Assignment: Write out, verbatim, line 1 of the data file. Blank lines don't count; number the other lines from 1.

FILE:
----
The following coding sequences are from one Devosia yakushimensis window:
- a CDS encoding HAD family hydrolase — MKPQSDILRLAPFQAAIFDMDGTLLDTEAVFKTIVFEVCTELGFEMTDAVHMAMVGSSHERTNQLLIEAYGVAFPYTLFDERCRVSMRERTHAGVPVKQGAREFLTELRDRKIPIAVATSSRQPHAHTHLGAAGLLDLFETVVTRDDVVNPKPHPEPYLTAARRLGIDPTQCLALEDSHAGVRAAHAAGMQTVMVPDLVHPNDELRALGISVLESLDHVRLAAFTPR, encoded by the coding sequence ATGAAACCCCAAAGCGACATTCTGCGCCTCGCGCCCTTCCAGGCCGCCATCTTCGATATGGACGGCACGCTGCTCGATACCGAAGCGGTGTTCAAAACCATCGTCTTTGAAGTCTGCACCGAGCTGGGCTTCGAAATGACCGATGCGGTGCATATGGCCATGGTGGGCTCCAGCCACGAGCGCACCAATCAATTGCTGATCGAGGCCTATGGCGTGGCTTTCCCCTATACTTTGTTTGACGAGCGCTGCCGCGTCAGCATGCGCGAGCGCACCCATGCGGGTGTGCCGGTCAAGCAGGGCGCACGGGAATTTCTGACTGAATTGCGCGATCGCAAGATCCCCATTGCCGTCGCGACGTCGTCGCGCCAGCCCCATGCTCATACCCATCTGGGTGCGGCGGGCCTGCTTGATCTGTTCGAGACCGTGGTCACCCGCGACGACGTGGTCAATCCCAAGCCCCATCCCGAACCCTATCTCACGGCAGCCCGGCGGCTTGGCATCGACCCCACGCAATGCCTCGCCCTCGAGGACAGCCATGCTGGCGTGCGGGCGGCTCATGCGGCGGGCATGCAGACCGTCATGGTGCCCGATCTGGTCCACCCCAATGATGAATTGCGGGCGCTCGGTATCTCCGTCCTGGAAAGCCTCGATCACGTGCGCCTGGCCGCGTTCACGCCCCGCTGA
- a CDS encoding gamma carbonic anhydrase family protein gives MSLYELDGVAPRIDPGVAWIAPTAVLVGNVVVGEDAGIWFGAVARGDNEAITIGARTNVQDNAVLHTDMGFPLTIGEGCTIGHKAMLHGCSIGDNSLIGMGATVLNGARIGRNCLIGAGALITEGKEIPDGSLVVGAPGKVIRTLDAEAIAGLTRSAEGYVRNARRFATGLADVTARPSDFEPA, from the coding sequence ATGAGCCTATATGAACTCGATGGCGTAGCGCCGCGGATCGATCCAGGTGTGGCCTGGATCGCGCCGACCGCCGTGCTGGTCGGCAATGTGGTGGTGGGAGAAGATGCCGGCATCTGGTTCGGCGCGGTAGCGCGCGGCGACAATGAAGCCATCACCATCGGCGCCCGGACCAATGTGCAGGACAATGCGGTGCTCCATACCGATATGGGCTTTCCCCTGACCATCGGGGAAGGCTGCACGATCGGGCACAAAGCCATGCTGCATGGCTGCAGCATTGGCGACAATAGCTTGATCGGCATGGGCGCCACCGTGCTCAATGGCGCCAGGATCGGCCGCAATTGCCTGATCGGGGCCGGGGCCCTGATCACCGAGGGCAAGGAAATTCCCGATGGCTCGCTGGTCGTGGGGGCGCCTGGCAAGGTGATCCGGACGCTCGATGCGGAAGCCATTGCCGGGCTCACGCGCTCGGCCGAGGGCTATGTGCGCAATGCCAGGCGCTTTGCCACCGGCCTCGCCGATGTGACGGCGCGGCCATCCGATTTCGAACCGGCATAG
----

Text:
The following coding sequences are from one Devosia yakushimensis window: